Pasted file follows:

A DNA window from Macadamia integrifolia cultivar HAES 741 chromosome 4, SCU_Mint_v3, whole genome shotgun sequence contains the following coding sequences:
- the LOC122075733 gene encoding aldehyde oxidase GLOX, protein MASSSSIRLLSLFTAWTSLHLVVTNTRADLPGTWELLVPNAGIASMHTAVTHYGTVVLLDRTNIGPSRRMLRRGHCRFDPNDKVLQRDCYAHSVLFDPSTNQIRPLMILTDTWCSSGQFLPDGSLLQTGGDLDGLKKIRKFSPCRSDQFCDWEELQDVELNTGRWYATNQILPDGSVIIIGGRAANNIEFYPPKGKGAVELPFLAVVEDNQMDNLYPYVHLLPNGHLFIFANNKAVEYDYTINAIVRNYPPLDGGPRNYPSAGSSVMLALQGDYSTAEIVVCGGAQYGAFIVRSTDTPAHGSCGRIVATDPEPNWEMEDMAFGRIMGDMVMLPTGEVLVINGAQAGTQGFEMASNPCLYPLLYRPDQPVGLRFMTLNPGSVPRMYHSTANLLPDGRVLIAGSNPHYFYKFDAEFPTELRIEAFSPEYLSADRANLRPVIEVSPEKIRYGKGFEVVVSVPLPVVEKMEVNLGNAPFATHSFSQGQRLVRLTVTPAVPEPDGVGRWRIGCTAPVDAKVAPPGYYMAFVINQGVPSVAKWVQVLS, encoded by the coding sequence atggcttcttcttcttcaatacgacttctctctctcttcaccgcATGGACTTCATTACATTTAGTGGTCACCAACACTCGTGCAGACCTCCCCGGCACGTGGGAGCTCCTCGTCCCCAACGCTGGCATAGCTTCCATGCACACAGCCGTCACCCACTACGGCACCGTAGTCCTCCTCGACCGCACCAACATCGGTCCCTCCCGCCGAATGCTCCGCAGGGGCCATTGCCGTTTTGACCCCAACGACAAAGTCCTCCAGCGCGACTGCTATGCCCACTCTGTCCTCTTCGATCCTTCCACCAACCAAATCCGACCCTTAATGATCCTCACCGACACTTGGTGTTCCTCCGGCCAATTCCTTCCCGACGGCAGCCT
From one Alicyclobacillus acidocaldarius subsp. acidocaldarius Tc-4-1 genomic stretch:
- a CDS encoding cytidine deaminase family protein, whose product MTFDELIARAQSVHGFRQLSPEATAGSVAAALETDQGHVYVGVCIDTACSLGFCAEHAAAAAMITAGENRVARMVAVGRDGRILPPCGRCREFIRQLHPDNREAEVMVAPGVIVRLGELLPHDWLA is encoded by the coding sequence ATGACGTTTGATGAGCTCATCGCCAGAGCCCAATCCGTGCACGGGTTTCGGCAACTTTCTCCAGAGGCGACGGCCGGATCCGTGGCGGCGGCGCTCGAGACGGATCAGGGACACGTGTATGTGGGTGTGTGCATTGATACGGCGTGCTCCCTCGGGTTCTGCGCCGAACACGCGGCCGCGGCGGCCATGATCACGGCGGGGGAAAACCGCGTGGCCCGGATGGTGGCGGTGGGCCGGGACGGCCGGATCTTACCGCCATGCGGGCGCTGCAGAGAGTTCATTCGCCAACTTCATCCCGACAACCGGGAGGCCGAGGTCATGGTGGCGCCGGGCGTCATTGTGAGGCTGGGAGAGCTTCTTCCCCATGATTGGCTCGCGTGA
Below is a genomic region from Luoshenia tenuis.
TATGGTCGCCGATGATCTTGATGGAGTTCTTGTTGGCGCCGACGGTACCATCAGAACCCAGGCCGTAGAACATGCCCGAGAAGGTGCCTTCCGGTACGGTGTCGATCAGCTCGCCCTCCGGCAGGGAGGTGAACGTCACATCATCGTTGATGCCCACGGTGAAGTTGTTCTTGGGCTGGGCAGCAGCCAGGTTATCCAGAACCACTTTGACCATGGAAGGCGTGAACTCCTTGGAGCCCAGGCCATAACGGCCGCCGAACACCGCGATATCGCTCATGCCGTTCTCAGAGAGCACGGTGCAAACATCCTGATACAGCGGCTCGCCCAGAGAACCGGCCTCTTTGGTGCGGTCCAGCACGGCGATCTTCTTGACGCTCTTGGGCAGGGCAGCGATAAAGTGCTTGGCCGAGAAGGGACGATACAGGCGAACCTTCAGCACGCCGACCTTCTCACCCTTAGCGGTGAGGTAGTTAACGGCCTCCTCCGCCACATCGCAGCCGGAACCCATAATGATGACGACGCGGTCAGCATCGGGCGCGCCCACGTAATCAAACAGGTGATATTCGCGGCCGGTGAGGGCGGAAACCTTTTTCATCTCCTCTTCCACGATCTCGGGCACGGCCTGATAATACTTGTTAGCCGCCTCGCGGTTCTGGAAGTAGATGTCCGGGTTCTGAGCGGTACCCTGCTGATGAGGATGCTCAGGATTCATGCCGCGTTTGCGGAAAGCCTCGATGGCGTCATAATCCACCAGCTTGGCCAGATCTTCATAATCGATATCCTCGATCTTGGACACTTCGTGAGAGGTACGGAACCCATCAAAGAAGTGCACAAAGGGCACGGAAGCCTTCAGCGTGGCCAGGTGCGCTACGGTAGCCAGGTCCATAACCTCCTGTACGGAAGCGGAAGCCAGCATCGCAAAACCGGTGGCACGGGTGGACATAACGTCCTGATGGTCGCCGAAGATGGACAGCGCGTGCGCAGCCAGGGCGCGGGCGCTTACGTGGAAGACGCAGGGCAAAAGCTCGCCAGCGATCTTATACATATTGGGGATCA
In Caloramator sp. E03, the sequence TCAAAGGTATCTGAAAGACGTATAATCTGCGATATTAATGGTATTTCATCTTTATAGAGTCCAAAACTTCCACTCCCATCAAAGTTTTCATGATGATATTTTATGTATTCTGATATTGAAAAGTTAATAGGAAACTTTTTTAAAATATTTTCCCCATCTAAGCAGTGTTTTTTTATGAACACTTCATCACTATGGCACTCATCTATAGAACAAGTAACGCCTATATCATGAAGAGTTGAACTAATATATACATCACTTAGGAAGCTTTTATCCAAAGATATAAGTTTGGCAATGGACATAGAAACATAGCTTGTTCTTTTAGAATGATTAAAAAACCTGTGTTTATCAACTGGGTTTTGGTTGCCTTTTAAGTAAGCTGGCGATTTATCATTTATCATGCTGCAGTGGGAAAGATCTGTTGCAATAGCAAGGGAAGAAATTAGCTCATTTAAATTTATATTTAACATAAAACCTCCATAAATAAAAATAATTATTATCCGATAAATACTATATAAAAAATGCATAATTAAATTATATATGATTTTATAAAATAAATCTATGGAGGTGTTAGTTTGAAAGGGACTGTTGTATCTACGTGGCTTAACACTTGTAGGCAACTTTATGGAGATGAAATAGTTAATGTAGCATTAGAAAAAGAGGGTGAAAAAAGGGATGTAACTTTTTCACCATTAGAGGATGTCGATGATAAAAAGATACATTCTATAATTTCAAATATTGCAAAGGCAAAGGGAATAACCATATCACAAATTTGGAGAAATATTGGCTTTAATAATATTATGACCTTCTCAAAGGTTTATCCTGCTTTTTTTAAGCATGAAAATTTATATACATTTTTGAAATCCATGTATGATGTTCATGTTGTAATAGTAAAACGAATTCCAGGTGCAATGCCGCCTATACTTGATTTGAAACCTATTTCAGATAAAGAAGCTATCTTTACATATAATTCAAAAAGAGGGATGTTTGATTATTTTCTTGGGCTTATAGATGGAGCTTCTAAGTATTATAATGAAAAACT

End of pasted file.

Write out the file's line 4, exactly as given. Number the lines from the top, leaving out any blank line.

- a CDS encoding cytidine deaminase family protein, whose product MTFDELIARAQSVHGFRQLSPEATAGSVAAALETDQGHVYVGVCIDTACSLGFCAEHAAAAAMITAGENRVARMVAVGRDGRILPPCGRCREFIRQLHPDNREAEVMVAPGVIVRLGELLPHDWLA is encoded by the coding sequence ATGACGTTTGATGAGCTCATCGCCAGAGCCCAATCCGTGCACGGGTTTCGGCAACTTTCTCCAGAGGCGACGGCCGGATCCGTGGCGGCGGCGCTCGAGACGGATCAGGGACACGTGTATGTGGGTGTGTGCATTGATACGGCGTGCTCCCTCGGGTTCTGCGCCGAACACGCGGCCGCGGCGGCCATGATCACGGCGGGGGAAAACCGCGTGGCCCGGATGGTGGCGGTGGGCCGGGACGGCCGGATCTTACCGCCATGCGGGCGCTGCAGAGAGTTCATTCGCCAACTTCATCCCGACAACCGGGAGGCCGAGGTCATGGTGGCGCCGGGCGTCATTGTGAGGCTGGGAGAGCTTCTTCCCCATGATTGGCTCGCGTGA